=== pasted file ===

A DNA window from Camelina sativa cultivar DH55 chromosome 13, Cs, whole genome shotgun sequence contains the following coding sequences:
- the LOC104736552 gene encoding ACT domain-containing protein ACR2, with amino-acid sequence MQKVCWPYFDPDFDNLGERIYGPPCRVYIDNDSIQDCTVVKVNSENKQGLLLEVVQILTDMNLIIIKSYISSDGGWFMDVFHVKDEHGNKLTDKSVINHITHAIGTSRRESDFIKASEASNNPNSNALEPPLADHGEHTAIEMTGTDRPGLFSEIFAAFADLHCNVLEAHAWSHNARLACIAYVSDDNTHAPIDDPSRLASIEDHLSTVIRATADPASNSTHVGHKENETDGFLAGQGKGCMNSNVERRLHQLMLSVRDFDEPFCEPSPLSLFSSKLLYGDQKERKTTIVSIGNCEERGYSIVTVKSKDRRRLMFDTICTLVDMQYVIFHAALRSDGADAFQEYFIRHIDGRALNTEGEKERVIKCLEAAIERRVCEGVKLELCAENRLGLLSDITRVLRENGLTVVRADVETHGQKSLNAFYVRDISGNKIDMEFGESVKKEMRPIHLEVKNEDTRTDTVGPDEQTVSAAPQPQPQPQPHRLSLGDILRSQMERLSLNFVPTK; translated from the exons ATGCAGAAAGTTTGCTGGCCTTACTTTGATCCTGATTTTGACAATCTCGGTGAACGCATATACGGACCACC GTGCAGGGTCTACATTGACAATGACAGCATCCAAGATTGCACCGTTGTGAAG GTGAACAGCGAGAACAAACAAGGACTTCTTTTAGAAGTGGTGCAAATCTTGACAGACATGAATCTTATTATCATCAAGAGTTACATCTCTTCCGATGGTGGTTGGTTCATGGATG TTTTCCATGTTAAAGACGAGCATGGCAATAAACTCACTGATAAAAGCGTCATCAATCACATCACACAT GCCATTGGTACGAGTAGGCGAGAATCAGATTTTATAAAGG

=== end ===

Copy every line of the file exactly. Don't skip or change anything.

A DNA window from Camelina sativa cultivar DH55 chromosome 13, Cs, whole genome shotgun sequence contains the following coding sequences:
- the LOC104736552 gene encoding ACT domain-containing protein ACR2, with amino-acid sequence MQKVCWPYFDPDFDNLGERIYGPPCRVYIDNDSIQDCTVVKVNSENKQGLLLEVVQILTDMNLIIIKSYISSDGGWFMDVFHVKDEHGNKLTDKSVINHITHAIGTSRRESDFIKASEASNNPNSNALEPPLADHGEHTAIEMTGTDRPGLFSEIFAAFADLHCNVLEAHAWSHNARLACIAYVSDDNTHAPIDDPSRLASIEDHLSTVIRATADPASNSTHVGHKENETDGFLAGQGKGCMNSNVERRLHQLMLSVRDFDEPFCEPSPLSLFSSKLLYGDQKERKTTIVSIGNCEERGYSIVTVKSKDRRRLMFDTICTLVDMQYVIFHAALRSDGADAFQEYFIRHIDGRALNTEGEKERVIKCLEAAIERRVCEGVKLELCAENRLGLLSDITRVLRENGLTVVRADVETHGQKSLNAFYVRDISGNKIDMEFGESVKKEMRPIHLEVKNEDTRTDTVGPDEQTVSAAPQPQPQPQPHRLSLGDILRSQMERLSLNFVPTK; translated from the exons ATGCAGAAAGTTTGCTGGCCTTACTTTGATCCTGATTTTGACAATCTCGGTGAACGCATATACGGACCACC GTGCAGGGTCTACATTGACAATGACAGCATCCAAGATTGCACCGTTGTGAAG GTGAACAGCGAGAACAAACAAGGACTTCTTTTAGAAGTGGTGCAAATCTTGACAGACATGAATCTTATTATCATCAAGAGTTACATCTCTTCCGATGGTGGTTGGTTCATGGATG TTTTCCATGTTAAAGACGAGCATGGCAATAAACTCACTGATAAAAGCGTCATCAATCACATCACACAT GCCATTGGTACGAGTAGGCGAGAATCAGATTTTATAAAGG